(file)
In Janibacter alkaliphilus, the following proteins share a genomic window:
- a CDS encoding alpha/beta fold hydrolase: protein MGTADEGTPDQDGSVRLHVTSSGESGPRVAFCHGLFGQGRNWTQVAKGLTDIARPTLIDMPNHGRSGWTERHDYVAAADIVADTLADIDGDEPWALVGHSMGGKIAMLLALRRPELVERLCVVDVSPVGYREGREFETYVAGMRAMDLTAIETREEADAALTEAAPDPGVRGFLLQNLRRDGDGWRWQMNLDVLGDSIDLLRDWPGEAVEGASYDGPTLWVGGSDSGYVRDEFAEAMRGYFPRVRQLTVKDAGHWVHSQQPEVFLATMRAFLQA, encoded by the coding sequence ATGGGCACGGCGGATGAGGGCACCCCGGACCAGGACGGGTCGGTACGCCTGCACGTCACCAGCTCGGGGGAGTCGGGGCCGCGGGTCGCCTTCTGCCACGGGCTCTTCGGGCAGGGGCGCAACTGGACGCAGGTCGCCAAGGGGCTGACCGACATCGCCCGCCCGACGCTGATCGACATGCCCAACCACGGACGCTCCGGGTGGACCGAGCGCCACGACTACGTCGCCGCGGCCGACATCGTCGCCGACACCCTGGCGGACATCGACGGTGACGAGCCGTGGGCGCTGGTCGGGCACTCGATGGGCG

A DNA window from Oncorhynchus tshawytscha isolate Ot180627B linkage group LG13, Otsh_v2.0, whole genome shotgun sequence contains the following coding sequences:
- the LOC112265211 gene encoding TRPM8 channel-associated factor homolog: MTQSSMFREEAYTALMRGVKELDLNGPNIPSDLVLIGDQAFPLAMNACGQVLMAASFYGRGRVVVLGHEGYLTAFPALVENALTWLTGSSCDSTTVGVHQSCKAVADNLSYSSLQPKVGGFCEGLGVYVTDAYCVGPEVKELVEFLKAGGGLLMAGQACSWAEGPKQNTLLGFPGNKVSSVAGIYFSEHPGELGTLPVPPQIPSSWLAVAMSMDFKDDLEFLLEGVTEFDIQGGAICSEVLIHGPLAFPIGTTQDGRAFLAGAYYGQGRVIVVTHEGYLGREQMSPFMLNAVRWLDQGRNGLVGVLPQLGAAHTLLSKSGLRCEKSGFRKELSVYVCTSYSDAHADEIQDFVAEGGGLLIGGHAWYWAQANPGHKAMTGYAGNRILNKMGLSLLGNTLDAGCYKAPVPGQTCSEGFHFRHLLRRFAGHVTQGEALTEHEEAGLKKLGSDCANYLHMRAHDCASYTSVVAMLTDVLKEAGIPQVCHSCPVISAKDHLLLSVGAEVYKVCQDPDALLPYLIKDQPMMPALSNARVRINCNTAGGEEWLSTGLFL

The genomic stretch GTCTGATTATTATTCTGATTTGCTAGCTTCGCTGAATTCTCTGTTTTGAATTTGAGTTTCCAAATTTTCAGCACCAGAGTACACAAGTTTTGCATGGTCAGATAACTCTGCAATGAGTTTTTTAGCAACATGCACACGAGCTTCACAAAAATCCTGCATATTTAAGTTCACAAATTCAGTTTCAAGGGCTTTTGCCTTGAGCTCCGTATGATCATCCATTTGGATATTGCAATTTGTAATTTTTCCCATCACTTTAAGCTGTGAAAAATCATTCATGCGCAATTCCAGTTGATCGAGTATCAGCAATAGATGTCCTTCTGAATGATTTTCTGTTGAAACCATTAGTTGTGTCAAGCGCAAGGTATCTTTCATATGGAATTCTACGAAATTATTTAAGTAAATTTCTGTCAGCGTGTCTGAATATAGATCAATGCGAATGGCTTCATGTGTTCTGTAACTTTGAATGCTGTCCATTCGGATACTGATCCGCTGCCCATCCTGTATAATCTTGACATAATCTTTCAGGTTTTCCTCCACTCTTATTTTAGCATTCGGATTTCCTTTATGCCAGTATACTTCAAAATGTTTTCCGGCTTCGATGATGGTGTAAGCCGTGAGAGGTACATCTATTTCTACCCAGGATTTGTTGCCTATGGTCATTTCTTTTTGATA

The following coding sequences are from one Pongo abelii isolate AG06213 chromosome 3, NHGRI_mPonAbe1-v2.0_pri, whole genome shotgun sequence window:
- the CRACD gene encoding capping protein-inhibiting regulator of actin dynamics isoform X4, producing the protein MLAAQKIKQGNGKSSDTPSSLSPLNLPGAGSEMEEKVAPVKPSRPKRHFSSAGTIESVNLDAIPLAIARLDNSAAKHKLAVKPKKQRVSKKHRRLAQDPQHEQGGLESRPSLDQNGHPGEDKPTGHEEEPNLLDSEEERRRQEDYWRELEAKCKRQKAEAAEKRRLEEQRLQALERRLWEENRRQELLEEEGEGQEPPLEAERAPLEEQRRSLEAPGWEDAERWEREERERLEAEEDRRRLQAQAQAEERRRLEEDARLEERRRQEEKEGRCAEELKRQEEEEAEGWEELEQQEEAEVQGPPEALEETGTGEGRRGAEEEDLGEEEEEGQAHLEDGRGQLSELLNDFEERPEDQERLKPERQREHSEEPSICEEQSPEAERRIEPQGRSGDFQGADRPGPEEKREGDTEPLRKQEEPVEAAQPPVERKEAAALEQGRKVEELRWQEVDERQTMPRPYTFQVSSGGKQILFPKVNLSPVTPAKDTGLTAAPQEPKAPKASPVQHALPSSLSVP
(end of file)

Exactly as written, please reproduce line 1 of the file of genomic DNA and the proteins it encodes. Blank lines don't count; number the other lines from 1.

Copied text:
In Janibacter alkaliphilus, the following proteins share a genomic window: